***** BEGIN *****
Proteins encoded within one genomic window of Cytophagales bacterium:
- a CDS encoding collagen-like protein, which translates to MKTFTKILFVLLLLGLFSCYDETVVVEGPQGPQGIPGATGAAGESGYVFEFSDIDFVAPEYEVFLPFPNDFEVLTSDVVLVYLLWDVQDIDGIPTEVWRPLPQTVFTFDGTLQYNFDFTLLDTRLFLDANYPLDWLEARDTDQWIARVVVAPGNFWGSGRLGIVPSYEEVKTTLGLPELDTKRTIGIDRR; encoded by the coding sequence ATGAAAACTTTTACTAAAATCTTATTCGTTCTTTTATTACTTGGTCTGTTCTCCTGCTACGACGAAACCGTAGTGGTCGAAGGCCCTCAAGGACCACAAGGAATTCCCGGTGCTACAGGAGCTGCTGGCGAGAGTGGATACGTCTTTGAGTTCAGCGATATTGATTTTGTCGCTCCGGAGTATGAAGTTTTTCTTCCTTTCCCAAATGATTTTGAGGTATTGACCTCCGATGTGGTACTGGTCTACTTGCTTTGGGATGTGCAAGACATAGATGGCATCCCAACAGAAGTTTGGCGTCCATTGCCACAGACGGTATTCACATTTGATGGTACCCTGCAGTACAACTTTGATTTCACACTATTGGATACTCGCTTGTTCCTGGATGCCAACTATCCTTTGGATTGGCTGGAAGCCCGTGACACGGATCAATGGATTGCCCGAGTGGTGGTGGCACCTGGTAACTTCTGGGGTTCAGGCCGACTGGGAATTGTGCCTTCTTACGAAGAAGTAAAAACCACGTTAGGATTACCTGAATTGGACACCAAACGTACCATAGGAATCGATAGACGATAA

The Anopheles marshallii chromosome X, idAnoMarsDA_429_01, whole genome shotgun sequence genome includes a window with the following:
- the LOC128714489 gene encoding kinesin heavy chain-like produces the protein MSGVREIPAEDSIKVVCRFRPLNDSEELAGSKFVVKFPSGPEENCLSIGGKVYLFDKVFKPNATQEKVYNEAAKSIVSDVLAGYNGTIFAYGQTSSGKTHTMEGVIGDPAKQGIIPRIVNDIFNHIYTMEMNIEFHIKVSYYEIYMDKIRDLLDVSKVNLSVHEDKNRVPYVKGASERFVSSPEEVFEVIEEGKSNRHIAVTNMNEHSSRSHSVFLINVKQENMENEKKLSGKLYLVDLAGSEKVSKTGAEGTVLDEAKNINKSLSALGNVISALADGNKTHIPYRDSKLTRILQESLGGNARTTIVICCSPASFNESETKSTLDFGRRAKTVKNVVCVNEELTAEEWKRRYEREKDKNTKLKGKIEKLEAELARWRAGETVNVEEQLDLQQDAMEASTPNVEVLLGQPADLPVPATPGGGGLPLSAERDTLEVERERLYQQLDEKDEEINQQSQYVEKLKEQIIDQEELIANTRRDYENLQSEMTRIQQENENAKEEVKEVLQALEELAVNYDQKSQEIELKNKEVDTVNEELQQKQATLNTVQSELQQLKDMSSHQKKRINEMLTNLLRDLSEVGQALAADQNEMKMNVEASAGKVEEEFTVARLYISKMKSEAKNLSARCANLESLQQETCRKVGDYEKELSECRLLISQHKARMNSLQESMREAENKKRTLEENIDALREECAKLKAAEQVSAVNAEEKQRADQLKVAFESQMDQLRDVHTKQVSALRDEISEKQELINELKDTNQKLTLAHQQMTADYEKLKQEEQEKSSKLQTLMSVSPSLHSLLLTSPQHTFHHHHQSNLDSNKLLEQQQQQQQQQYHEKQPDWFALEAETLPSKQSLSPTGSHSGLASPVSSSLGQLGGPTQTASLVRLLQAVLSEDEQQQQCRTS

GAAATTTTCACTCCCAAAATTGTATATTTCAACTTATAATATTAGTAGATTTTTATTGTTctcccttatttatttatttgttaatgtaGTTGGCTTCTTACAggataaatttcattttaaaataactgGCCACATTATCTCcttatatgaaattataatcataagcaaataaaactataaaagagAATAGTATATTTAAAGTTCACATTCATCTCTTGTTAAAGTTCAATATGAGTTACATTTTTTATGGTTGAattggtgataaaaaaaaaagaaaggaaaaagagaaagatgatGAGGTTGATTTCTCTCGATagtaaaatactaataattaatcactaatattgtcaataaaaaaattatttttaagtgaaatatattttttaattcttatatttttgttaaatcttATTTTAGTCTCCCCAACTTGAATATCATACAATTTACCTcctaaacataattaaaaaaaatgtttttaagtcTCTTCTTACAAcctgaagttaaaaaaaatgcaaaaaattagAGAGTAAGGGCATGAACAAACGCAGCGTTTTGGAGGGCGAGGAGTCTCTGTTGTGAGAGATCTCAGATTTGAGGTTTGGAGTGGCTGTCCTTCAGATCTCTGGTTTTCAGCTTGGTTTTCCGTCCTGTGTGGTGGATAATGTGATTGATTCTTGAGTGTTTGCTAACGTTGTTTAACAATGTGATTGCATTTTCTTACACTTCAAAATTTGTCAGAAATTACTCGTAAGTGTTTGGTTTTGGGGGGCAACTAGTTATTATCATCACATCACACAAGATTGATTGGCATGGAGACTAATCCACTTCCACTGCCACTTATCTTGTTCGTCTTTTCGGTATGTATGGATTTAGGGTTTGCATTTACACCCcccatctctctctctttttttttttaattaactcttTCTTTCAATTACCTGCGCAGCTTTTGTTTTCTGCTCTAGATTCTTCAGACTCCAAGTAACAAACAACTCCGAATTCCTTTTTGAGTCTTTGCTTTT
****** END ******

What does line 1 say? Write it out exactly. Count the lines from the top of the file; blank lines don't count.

Proteins encoded within one genomic window of Cytophagales bacterium: